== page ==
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3 Prong Strong Program Overview

Make some serious strength gains on your bench, squat and deadlift (and every other exercise too) with this 6-week training plan.

3 Prong Strong Program Overview

While building muscle mass can be a complicated endeavor involving numerous intensity techniques and a variety of training cycles, building muscle strength is much more straight forward: Just lift more weight!

Of course, achieving that goal may not be so simple – unless you know what you're doing, as I do. If you follow my 3 Prong Strong program, getting stronger can actually be easy and simple.

In a nutshell, 3 Prong Strong is a step-wise progression from lighter weight and higher reps to very heavy weight and very low reps over a six-week period. The emphasis is on maximizing your one-rep max (1RM for short) in the three big lifts: bench press (the true measure of upper body strength), the squat (the true measure of lower body strength) and the deadlift (the ultimate test of overall body strength). Of course, you'll also get stronger on just about every other exercise you do, from shoulder presses to leg press to barbell curls to close-grip bench press and even calf raises.

Three Prong Strong Breakdown

The program starts with sets of eight reps done with a weight that’s about 80% of your 1RM (80% RM) on each of the three major exercises (bench press, squat, deadlift). On exercises for which you don’t test your 1RM, you’ll simply find a weight you can do for eight reps. You’ll follow this load and rep scheme for the first two weeks of the program.

In weeks three and four, the reps drop down to five reps per set while the weight increases to around 85% of 1RM. Then, in the final two weeks, the weight increases to 95% RM as reps drop down to only two per set. You’ll retest your 1RM on all three big lifts the week following.

Although the training program is a six-week plan, it will actually take you eight weeks, taking into account 1RM testing on bench press, squat and deadlift the week before and the week after.

Power Element

Getting stronger isn’t just about lifting heavier weight. Sure, that's a big part of it, but you also need to develop power. The more power you have, the better you can explode out of the bottom of a squat or bench press. That starting power can make all the difference in lifting an extra 20 pounds on a particular lift. So in addition to the stepwise progression of lifting heavier weight for fewer reps, you’ll also spend one workout each week lifting fairly light weight for fewer reps.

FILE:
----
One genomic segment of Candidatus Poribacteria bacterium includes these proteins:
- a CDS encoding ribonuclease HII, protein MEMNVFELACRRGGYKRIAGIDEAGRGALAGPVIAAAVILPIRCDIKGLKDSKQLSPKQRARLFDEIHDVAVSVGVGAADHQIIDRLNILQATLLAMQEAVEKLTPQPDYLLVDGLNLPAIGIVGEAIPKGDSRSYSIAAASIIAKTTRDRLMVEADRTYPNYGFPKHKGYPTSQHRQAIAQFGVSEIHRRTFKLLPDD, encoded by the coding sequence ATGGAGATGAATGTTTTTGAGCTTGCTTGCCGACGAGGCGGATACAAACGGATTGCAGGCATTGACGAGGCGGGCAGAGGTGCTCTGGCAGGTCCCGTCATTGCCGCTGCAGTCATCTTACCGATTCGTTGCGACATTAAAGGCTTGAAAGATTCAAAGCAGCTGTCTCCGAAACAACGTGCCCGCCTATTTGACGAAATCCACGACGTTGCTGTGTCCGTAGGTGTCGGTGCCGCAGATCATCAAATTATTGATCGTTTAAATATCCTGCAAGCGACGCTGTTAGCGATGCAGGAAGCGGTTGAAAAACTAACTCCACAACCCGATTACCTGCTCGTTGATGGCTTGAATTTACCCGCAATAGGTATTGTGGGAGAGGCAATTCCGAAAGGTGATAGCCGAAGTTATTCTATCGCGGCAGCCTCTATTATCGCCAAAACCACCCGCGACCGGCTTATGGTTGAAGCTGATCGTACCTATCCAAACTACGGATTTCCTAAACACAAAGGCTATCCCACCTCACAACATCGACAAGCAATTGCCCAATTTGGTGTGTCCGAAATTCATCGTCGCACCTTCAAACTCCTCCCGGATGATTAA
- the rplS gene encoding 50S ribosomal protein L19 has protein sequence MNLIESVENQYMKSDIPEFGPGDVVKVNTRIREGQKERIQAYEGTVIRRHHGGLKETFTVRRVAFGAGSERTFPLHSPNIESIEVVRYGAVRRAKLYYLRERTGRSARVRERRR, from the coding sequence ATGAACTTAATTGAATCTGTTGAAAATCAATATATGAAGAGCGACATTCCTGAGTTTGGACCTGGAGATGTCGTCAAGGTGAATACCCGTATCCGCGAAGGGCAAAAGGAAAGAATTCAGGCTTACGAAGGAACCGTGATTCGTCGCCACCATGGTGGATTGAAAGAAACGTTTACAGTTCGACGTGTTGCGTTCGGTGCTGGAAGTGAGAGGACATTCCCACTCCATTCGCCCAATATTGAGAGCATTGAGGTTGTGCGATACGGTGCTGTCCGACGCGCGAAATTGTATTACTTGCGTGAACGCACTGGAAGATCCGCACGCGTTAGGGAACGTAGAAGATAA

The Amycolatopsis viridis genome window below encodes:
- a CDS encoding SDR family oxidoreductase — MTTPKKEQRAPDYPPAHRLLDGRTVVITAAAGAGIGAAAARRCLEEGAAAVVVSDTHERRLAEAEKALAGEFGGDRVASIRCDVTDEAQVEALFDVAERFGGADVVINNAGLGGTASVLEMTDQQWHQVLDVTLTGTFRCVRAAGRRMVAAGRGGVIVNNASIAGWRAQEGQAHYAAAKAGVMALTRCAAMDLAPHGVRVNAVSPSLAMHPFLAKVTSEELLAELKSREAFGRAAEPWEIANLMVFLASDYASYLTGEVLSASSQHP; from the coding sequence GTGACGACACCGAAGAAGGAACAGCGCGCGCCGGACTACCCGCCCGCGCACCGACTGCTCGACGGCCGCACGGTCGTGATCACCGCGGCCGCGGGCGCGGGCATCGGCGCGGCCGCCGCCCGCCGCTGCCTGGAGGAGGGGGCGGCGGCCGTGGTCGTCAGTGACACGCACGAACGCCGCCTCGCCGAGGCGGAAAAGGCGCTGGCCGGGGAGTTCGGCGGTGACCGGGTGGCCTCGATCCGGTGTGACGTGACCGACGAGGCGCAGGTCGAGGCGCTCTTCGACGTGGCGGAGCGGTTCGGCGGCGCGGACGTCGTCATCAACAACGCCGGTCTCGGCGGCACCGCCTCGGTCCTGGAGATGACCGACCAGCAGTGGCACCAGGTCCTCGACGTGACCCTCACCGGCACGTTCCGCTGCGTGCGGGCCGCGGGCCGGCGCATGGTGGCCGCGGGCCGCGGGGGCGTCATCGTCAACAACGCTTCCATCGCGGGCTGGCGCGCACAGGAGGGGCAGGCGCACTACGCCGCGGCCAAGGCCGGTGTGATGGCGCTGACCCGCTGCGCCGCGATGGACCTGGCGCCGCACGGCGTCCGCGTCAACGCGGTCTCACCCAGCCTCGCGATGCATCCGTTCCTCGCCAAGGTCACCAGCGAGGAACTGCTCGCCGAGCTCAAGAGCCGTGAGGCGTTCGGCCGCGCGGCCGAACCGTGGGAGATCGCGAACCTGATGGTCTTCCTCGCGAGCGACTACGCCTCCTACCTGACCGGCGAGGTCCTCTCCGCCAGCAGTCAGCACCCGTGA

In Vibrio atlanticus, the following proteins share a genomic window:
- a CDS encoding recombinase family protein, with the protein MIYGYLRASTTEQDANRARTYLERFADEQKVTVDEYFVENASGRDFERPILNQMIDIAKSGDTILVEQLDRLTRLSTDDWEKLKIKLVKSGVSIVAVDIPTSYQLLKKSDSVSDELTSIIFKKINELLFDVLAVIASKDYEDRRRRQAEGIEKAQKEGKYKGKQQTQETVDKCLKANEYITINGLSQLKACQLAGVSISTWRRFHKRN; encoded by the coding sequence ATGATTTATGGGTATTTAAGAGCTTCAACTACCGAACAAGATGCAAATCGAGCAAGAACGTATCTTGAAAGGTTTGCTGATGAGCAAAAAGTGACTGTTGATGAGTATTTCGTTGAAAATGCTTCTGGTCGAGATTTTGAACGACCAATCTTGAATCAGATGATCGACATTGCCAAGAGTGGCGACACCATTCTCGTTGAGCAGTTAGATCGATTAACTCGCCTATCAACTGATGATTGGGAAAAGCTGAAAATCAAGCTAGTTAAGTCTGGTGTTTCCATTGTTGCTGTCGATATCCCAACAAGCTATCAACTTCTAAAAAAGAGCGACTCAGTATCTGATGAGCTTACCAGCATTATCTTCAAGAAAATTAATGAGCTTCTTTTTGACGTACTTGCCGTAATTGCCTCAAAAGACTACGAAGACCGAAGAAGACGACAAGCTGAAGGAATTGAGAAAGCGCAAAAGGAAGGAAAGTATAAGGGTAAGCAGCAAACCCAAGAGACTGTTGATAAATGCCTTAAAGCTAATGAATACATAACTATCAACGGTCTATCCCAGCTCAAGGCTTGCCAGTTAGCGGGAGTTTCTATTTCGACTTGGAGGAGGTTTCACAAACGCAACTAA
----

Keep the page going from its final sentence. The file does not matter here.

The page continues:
The key here is that you’ll be performing these reps as fast and explosively as possible, which is the key to building the kind of power that will carry over to more strength. When you combine heavy lifting with explosive power training, you have a lethal combination for building pure, raw strength.

Muscle Confusion (and Growth)

Even if you're more interested in adding an extra inch or two to your biceps than adding 20-40 pounds to your bench press, that doesn’t mean that this program has nothing to offer you. Quite the contrary. It’s true that the 8-12-rep range is best for building muscle, but you can't stick with 8-12 reps forever. After about eight weeks of training in this rep range, your muscles will start to stagnate as they grow accustom to the workouts are no longer challenged. This is why changing up your rep ranges and weights and periodic basis is a good idea. It's not just a good idea, in fact – it's the only idea that will keep you growing.

So consider taking on the 3 Prong Strong program to throw your muscles a real curveball that will result in them growing not only stronger, but bigger too. You’ll see some growth during these six weeks, but the gains will really pile on after that. Once you're done with this strength plan, you’ll likely be using significantly more weight than normally on other exercises like curls or dumbbell presses when you go back to your hypertrophy training in the 8-12-rep range. This greater overload should translate into more muscle growth.

3 Prong Strong Training Split

In a perfect world, you’d use the below training split during the six-week program, with rest days between Workouts 2 and 3 and Workouts 3 and 4. However, if this doesn’t work for your schedule, training on any four days of the week will be fine.

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Testing 1, 2, 3

Remember that the week before you start this program you’ll need to test your 1RM on the bench press, squat, and deadlift. Then you'll need to retest them the week following the program.

And no, you’re not estimating your 1RM here with a 5- or 10-rep max. After all,

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